Soybean yields are all over the board in Indiana this year. With wet conditions early, slug damage, lots of replanting and late planting, is it any wonder? What may have sealed the deal on a big yield range were variable rainfall patterns in late summer.
“Some areas, particularly in northern Indiana, got timely rains, and other areas didn’t,” says Steve Gauck, a sales agronomist for Beck’s based in Greensburg, Ind. Beck’s is the sponsor of Soybean Watch ’17. Many areas in central and southern Indiana received only scattered showers or at least more infrequent rains during August and September.
“We once thought that August was the key month for reproduction for soybeans, when you needed ample moisture for top yields,” he says. “It’s still crucial. However, we’re finding that unless you planted very early or planted an early variety, early to mid-September can be crucial, too. There are still things going on related to increasing bean size and adding yield at R6. For years people thought it didn’t make much difference what happened after R5.”
Dry weather impact
Gauck walked the Soybean Watch ’17 field in mid-September to get a feel for how the crop was progressing. It was planted June 6 due to weather delays, thinned by slugs, and then hit with a 6-inch rain in early July. However, the field received little rain in August and early September. Ironically, a light rain was teasing the area when Gauck visited.
He found evidence that the dry spell during reproduction, despite ample to excess rain early, had likely impacted yield somewhat. When he checked the field, it was primarily still green, although a few spots were beginning to show hints of yellow leaves. That was especially true on the slight rises in the field, which were likely lighter soils and perhaps impacted the most by dry weather.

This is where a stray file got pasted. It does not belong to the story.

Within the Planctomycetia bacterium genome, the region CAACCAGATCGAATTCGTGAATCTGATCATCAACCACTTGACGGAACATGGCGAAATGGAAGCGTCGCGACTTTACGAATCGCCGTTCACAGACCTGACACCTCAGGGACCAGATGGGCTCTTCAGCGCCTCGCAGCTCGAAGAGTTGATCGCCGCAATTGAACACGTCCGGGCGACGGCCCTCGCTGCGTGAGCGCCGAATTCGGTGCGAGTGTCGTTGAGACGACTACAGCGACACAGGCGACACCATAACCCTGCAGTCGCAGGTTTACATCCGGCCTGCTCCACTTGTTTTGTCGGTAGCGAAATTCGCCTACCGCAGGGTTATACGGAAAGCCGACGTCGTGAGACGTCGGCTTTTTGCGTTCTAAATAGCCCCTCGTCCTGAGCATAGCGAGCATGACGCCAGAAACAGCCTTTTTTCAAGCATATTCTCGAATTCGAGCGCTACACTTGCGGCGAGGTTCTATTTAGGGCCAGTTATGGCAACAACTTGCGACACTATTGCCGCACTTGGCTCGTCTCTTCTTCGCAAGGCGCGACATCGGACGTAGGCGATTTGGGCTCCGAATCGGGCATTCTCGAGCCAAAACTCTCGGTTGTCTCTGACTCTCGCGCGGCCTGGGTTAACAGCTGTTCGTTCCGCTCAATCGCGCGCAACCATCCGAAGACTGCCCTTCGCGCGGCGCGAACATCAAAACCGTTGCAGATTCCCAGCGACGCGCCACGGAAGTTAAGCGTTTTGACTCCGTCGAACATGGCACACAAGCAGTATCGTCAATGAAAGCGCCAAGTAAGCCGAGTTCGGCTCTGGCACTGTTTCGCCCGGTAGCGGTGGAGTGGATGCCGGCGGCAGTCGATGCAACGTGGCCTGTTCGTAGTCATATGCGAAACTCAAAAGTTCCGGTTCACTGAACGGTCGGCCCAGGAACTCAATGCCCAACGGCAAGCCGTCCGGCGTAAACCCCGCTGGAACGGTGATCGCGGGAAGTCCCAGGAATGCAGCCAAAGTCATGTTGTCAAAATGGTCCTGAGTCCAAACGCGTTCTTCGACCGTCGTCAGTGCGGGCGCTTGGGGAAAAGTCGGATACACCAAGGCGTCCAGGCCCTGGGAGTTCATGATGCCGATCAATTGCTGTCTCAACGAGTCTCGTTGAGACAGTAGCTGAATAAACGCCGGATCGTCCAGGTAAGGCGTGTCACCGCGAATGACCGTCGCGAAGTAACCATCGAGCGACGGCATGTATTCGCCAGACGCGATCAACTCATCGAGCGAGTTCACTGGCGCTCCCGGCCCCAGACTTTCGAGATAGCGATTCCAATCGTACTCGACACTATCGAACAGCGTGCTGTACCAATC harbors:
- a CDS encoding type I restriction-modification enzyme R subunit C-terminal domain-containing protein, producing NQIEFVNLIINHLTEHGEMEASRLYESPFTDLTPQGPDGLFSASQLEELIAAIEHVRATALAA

“We saw plants which had three beans in most pods, but only two beans in a few pods, especially in the middle to upper part of the plant,” he observes. “I would suspect that dry weather may have influenced the number of beans per pod.”
FEWER PODS: If soybeans are facing dry weather, the plants may abort the last few pods that might have formed otherwise.
There also weren’t as many pods as there could have been. “We found instances where it was obvious another pod started forming around a clump of pods and then aborted,” Gauck adds. “That’s also likely due to dry weather at the wrong time.”
The factor Gauck couldn’t evaluate fully during that visit was possible impacts on soybean size. Most of the plants were still active, and if a true rain occurred soon, it could benefit soybean size. The area finally received some rain a few days later. Time will tell if it helped.